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Gene Scene: Factor VIII Gene Explains Just Half of Severe Cases of Hemophilia A

Teri Randall
JAMA. 1991;266(12):1612-1613. doi:10.1001/jama.1991.03470120014005.
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THE MOST severe form of hemophilia A, in which there is virtually no factor VIII activity in the blood, has become an enigma to molecular biologists seeking a genetic basis for the disorder.

Over the years, chromosome linkage analysis has linked hemophilia A to the factor VIII gene on the X chromosome in every family studied by this technique. Yet in a study published last month, researchers found no mutations in the factor VIII gene in half of the severe cases examined (Proc Natl Acad Sci USA. 1991;88:7405-7409).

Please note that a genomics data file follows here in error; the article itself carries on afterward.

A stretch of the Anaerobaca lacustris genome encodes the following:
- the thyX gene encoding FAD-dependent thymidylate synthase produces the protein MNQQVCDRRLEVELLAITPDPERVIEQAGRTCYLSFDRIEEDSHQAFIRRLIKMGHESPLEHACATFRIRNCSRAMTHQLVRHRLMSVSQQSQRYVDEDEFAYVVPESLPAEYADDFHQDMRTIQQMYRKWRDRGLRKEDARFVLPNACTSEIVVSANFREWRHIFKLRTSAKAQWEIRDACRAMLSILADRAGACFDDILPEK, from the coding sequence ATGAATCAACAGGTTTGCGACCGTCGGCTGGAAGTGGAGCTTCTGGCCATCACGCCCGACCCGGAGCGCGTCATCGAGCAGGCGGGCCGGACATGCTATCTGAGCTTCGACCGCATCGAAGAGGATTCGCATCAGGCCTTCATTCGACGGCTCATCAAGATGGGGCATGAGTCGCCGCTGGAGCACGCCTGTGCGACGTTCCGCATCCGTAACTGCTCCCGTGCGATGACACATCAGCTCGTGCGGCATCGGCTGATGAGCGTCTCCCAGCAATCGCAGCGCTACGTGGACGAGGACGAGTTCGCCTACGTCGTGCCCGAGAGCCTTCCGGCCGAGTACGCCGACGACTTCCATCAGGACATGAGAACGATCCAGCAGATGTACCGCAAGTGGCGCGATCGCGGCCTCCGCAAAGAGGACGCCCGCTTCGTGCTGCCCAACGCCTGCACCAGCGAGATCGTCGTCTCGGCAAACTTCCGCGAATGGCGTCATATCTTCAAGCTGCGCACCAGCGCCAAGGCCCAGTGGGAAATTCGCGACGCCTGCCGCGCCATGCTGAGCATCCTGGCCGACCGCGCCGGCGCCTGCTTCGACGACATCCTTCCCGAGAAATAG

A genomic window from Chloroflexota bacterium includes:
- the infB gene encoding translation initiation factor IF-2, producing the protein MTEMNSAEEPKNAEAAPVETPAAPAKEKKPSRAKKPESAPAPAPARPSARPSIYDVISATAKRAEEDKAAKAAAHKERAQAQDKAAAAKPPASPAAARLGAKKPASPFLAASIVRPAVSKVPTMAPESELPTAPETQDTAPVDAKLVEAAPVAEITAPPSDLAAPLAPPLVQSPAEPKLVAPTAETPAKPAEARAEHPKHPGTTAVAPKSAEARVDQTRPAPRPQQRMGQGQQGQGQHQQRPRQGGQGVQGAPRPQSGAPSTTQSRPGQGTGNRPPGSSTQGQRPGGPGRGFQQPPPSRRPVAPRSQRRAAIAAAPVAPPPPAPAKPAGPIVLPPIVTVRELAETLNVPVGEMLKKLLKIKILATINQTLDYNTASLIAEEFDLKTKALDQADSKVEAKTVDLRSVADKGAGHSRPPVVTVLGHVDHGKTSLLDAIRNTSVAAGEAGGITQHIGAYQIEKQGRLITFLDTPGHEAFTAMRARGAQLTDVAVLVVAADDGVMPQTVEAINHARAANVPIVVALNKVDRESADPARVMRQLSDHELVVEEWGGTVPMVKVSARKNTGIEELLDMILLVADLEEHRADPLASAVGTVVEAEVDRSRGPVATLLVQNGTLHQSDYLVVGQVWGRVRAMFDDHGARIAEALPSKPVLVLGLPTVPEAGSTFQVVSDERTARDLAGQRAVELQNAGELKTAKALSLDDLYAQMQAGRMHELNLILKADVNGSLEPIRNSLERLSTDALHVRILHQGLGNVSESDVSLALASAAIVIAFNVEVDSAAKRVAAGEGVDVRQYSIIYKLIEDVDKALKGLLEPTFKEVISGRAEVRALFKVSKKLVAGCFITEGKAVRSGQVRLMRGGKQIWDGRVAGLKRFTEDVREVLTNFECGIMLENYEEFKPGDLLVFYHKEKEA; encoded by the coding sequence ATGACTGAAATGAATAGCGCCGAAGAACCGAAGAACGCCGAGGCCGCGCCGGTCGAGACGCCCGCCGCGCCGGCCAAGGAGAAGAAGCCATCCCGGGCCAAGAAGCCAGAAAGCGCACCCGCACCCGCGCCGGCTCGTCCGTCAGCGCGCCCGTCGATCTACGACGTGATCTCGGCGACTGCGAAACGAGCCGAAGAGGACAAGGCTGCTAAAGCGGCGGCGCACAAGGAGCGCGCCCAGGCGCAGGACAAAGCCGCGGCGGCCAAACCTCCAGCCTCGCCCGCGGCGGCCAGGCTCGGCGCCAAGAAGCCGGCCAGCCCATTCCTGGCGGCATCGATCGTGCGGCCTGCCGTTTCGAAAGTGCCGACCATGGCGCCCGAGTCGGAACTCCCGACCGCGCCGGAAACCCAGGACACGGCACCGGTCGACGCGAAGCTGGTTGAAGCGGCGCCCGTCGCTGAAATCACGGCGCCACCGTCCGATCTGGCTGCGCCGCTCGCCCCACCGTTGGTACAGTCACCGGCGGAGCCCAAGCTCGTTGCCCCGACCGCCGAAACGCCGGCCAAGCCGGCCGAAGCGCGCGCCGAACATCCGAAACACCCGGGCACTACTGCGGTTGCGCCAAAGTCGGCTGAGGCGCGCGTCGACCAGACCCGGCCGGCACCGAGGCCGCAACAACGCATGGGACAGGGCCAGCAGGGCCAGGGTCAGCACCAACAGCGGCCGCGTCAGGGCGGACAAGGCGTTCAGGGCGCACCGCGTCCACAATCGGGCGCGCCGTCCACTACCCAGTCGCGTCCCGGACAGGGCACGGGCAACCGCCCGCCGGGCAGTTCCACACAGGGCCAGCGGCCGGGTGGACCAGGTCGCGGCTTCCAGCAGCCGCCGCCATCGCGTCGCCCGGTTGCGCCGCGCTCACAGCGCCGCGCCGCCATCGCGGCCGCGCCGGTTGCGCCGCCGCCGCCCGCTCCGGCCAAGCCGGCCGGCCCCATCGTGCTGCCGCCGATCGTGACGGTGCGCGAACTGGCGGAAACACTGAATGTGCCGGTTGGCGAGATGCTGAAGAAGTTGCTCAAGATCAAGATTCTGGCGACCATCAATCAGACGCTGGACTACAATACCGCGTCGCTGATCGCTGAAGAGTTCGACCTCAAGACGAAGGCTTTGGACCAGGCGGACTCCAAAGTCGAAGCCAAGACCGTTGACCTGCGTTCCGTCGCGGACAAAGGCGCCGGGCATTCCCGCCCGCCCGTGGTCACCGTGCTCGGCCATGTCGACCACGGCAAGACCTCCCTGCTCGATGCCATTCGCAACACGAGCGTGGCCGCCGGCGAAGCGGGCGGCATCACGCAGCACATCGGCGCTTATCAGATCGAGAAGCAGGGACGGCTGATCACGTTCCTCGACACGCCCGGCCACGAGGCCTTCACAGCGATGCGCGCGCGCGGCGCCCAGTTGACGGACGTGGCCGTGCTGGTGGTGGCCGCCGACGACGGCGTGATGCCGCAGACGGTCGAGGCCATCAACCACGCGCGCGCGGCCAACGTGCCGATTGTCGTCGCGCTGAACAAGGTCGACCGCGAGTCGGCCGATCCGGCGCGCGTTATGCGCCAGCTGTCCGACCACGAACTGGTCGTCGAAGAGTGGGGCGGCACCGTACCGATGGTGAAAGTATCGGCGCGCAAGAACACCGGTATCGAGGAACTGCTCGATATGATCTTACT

"We have found no point mutations, no deletions, no insertions, and no substitutions," says Stylianos Antonarakis, MD, associate professor of pediatrics at The Johns Hopkins University School of Medicine, Baltimore, Md. "The entire coding region of the gene is normal."

A First in Genetics  "This is the first time in which we have had a well-mapped, well-known gene in a relatively common


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